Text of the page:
- It was established by the UN Security Council instead of the UN General Assembly. Milošević's claim that the court has no legal authority rested on the distinction that, as a result, it had not been created on a broad international basis. It was established on the basis of the Chapter VII of the UN Charter; relevant portion of the charter reads "the Security Council can take measures to maintain or restore international peace and security"; it is disputed whether a tribunal could be considered a measure to maintain or restore international peace and security. The suggestion to utilize Chapter VII was initially made in a report from the Secretary-General to the Security Council. The legal criticism has been succinctly stated in a Memorandum issued by Austrian Professor Hans Köchler, which was submitted to the President of the Security Council in 1999.
- Whilst sympathisers of the Tribunal hold that Serb control of the established command structure (and most of the weaponry) of the Yugoslav People's Army (JNA) from the start of the various wars facilitated the commission of crimes on a wide and organised scale; and Serb command structure facilitated the identification of those with command responsibility for war crimes, critics (Serbian sympathisers) remain sceptical about the disproportionately large number (~3/4) of indictees being Serbs or Montenegrins (to the extent that a sizeable portion of the Bosnian Serb and Serbian political and military leaderships have been indicted), whereas there have been too few indictments resulting from crimes committed against Serbs (eg. many Croat indictees have been charged with crimes committed against Bosnian Muslims). As non-sympathisers (of the Serbs) in political circles and the media often loosely label the Serbs as having "lost" every conflict, critics respond that the "winning" side must have carried out widespread atrocities to have emerged triumphant.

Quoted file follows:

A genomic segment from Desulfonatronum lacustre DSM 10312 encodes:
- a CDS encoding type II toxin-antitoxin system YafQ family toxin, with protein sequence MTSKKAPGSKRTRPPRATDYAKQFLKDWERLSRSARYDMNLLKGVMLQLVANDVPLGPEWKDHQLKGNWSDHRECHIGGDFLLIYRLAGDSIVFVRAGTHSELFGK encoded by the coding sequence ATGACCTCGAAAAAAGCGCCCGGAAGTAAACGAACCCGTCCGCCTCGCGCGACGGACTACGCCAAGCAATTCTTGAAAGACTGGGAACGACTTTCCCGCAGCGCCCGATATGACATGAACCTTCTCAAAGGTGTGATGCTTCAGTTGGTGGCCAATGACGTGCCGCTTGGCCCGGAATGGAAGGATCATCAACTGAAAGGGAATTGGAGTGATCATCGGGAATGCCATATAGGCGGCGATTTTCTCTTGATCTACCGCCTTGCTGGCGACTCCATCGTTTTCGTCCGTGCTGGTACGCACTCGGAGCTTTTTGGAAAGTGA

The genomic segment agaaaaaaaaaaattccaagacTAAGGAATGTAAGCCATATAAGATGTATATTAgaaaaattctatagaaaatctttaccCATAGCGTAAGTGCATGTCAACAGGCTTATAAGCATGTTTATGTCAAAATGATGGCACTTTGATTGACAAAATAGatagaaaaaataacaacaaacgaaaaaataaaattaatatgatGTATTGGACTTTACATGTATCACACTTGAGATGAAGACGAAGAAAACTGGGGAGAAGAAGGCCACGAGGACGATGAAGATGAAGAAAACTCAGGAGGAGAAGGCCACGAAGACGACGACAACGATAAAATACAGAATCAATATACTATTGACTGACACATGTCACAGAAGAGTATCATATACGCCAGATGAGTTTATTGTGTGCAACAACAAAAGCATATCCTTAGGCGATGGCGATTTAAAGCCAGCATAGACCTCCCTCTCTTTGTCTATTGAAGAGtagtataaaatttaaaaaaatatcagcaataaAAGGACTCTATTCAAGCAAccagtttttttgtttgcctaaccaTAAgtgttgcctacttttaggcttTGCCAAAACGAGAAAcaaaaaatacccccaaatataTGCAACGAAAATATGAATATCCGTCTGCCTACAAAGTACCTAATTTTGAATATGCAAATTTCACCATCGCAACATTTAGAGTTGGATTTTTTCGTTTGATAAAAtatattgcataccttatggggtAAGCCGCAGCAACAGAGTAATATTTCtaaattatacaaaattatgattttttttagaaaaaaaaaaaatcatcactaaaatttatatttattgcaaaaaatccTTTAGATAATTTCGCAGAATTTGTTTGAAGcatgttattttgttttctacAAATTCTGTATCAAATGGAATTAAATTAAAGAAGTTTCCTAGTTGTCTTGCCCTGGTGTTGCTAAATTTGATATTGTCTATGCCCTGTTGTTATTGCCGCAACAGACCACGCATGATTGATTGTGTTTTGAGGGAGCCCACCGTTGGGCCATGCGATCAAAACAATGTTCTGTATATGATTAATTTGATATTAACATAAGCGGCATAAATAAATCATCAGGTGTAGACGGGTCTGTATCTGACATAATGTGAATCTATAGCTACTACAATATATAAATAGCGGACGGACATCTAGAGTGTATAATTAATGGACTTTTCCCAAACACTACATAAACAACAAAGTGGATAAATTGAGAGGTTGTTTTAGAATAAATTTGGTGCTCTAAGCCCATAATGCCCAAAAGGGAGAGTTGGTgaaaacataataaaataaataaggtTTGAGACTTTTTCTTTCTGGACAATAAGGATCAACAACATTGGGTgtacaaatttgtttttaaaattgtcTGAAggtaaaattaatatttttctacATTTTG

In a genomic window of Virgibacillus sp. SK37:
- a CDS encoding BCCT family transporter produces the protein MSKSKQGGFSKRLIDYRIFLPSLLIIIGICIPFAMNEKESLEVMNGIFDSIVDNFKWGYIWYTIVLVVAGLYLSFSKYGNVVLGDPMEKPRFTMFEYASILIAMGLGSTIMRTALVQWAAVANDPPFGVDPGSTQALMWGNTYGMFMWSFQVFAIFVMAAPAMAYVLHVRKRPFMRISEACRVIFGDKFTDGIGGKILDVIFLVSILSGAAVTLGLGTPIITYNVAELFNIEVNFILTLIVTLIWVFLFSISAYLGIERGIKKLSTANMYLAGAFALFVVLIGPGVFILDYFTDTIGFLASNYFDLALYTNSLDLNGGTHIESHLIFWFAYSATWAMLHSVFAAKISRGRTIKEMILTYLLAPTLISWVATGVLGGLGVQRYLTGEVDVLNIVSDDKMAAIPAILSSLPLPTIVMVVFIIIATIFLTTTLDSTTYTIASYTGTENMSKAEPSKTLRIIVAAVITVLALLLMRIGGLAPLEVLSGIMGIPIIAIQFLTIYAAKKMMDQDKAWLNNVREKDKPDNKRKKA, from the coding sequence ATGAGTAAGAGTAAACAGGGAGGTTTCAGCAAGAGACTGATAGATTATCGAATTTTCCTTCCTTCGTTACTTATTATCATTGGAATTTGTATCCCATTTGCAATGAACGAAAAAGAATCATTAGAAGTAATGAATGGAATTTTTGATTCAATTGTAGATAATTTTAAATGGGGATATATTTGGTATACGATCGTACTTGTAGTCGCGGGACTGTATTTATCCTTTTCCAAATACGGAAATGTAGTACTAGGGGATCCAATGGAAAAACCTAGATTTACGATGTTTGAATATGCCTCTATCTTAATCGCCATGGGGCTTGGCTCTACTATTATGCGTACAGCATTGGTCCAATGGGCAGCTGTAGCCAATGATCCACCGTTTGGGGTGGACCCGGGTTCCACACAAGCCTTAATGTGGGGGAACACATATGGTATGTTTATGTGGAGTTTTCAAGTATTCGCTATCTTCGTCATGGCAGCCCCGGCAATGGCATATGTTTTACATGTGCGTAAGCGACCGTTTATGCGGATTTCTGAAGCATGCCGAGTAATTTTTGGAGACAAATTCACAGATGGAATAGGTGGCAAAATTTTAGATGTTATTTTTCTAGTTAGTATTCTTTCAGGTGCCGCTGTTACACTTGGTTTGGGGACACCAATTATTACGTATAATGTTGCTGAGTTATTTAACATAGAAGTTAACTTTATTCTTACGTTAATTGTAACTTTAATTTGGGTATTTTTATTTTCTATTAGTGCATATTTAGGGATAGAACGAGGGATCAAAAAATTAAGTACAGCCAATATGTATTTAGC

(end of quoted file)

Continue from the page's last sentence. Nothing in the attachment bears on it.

- The Serbian (and Montenegrin) indictees are of higher rank than those of other nations and face with broader accusations. Although it was reported that had Franjo Tuđman and Alija Izetbegović lived, that they too may have been indicted, the statements came disconcertingly late since their deaths (1999 and 2003 respectively) happened long after the last of their actions (1995). Critics believe that the posthemous accusations were a symbolic gesture so as to appear neutral when in actual fact the court had no intention of trying the individuals when they were alive; yet many Serbs had been appearing in the trial chambers during those years. In addition, whilst Slobodan Milošević was in power (until 2000), there was very little interest by the court to investigate any atrocities against Serbs.
- NATO spokesman Jamie Shea said the following about the court:
- NATO countries are those that have provided the finance to set up the Tribunal, we are amongst the majority financiers, and of course to build a second chamber so that prosecutions can be speeded up so let me assure that we and the Tribunal are all one on this, we want to see war criminals brought to justice and I am certain that when Justice Arbour goes to Kosovo and looks at the facts she will be indicting people of Yugoslav nationality and I don't anticipate any others at this stage.